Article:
When Celeste Trahan-Davis left Elizabeth City State in 2008, she had established herself as one of the best NCAA Division II women’s college basketball players ever. Last week, Trahan-Davis returned to the ECSU campus as one of the best professional players in Europe.
“It’s really been an educational experience for me,” Trahan-Davis said of her four-year professional career, which has taken her to Germany and Switzerland. “It’s not only about basketball, it’s about learning and getting to see the world. Basketball has really helped me do things I want to do.”
Trahan-Davis recently finishing up her third season for Fribourg in the Swiss National Basketball League and was spending a few days in Elizabeth City working out with current ECSU women’s coach Alico Dunk as she was travelling the area, visiting with some old friends.
After winning the league title in 2010, Trahan-Davis led Fribourg back to the finals this season where they won the first game, but ended up losing the best-of-five series 3-1 after she went down with a back injury in Game 3 and missed Game 4. Trahan-Davis led the league in scoring (29.1) and rebounds (15.5) and swept the major awards — Player, Center and Import players of the year — for the third year in a row.
But the success she found in Switzerland is not enough for the 6-foot-2 center.
“I think that I need more of a challenge in order for me to get better,” Trahan-Davis said.
“Talent-wise, I’m dominating and I think it’s a bit too easy and it makes it not really fun. I just need more competition, so I think it’s time for me to leave.”
Trahan-Davis, then just Trahan, left a slew of records behind after her four-year career at ECSU. She is the school’s all-time leading scorer (2,151) and rebounder (1,542), a three-time national rebounding champion, a two-time Central Intercollegiate Athletic Association Player of the Year and the first woman in Division II history to wrap up her career with than 2,000 points and 1,500 rebounds. Her No. 00 jersey hangs in the rafters at the R.L. Vaughan Center and is the only woman’s number to be retired by the school.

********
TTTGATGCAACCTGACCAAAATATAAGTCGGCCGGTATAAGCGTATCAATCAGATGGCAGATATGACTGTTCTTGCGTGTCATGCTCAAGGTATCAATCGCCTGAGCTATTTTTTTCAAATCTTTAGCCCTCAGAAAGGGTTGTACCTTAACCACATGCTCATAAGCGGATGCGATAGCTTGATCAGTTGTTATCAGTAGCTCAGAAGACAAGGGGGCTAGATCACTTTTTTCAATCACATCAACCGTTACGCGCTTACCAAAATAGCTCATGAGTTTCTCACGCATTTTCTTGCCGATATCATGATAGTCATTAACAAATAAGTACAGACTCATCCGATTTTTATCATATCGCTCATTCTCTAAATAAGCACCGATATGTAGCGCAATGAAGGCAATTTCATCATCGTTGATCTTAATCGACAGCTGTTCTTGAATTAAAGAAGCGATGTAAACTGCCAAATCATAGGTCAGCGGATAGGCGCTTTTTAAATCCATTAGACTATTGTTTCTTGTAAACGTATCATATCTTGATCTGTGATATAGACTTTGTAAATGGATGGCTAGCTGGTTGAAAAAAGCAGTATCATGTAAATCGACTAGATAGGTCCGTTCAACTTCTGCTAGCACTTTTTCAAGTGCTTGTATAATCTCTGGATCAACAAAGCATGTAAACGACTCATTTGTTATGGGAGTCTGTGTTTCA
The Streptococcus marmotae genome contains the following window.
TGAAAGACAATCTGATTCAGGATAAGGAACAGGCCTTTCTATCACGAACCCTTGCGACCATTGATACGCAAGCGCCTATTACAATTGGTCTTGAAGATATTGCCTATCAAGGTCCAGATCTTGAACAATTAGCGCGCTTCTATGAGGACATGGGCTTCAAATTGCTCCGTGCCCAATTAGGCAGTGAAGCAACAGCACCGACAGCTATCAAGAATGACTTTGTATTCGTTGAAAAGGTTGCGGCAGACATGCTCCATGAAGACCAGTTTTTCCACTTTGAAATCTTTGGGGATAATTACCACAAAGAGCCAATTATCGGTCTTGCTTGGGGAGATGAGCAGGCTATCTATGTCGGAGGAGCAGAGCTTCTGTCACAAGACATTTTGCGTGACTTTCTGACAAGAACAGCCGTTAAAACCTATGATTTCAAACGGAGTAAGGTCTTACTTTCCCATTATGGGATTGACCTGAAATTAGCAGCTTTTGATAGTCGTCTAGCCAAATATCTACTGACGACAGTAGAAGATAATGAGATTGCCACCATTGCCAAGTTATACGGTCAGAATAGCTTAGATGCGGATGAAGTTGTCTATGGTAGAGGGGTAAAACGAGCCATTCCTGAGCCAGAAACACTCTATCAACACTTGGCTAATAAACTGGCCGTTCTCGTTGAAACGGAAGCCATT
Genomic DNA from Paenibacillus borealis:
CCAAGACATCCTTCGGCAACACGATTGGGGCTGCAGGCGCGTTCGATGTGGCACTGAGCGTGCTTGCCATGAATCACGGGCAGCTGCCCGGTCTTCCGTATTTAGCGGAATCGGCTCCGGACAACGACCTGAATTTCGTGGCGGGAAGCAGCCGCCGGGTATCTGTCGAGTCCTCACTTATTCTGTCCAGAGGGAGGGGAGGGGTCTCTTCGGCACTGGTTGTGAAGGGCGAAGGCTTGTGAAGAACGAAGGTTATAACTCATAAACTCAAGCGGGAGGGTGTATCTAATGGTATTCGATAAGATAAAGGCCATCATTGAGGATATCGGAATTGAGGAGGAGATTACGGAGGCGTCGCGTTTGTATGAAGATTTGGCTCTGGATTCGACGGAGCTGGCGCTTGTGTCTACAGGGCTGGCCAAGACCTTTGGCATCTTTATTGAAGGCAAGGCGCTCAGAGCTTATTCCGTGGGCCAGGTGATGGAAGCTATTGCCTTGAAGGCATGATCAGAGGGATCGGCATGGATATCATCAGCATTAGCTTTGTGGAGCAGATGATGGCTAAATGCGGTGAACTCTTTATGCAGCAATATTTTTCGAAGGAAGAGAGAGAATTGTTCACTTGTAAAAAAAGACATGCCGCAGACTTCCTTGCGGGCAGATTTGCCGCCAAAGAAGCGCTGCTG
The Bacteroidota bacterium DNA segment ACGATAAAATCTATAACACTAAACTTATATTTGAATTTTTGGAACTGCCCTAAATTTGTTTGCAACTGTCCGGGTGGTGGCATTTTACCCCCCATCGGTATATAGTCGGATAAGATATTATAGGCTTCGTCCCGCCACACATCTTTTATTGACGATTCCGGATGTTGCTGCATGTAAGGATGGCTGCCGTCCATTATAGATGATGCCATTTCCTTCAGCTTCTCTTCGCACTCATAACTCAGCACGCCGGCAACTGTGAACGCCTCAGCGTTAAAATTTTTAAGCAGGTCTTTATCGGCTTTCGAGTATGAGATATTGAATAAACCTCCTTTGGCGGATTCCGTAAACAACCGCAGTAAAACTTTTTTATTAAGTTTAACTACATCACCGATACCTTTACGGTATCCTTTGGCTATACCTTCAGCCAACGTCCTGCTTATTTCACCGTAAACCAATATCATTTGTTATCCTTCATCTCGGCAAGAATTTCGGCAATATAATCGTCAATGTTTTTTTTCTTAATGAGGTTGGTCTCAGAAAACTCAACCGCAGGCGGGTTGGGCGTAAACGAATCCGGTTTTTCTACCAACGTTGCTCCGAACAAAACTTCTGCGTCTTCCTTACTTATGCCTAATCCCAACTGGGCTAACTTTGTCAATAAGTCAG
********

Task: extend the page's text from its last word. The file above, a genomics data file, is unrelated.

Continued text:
With a resumé like that, it seemed that a pro career would be an easy transition. But is was not, according to Trahan-Davis.
“I didn’t know basketball,” she said. “I think I was just getting by on my talent. I had to learn the game and know when to cut and the technical stuff. I struggled a lot with that, but it made me realize I needed to look at tapes, I needed to learn the game.”
And the off-the-court transition was difficult too for the introverted Trahan-Davis.
“The longer I’m overseas, the more comfortable I’ve become with meeting different people and being the foreigner there and just adapting,” she said. “The hardest thing for me was to be more comfortable with myself to allow people in my life and be open and more vocal. I’ve always been shy and kind of closed up. Learning how to trust people and talk to them is something I really struggled with at first.
“I was in a foreign place and I needed friends, I needed someone to talk to, so probably midway to the end of the (first) season, I had to go outside my boundaries and meet people. I played better afterward because I had some types of relationships.”
Trahan-Davis still found success on the court, averaging a double-double for the Saarlouis Royals of the Women’s German Basketball League, helping them win the league title in her first professional season in 2009, then moving over to dominate the Swiss league.
“My game has grown a lot. I’m smarter, more tactically sound,” Trahan-Davis said.
Trahan-Davis is currently fielding offers from several teams in leagues located in countries like Sweden, Finland and Luxembourg. She will decide her next destination soon, but knows that basketball will not last forever. She is working on her master’s degree in mental health counseling and the 27-year-old is looking forward to starting a family.
“I’m trying to go to school and play basketball at the same time, which is a bit of a challenge,” said Trahan-Davis. “I don’t want to wait too late before I start my career. Probably in two or three more years, I’ll put the ball down. I’m not looking forward to that right at this moment, but I need to do it and I want to have kids.”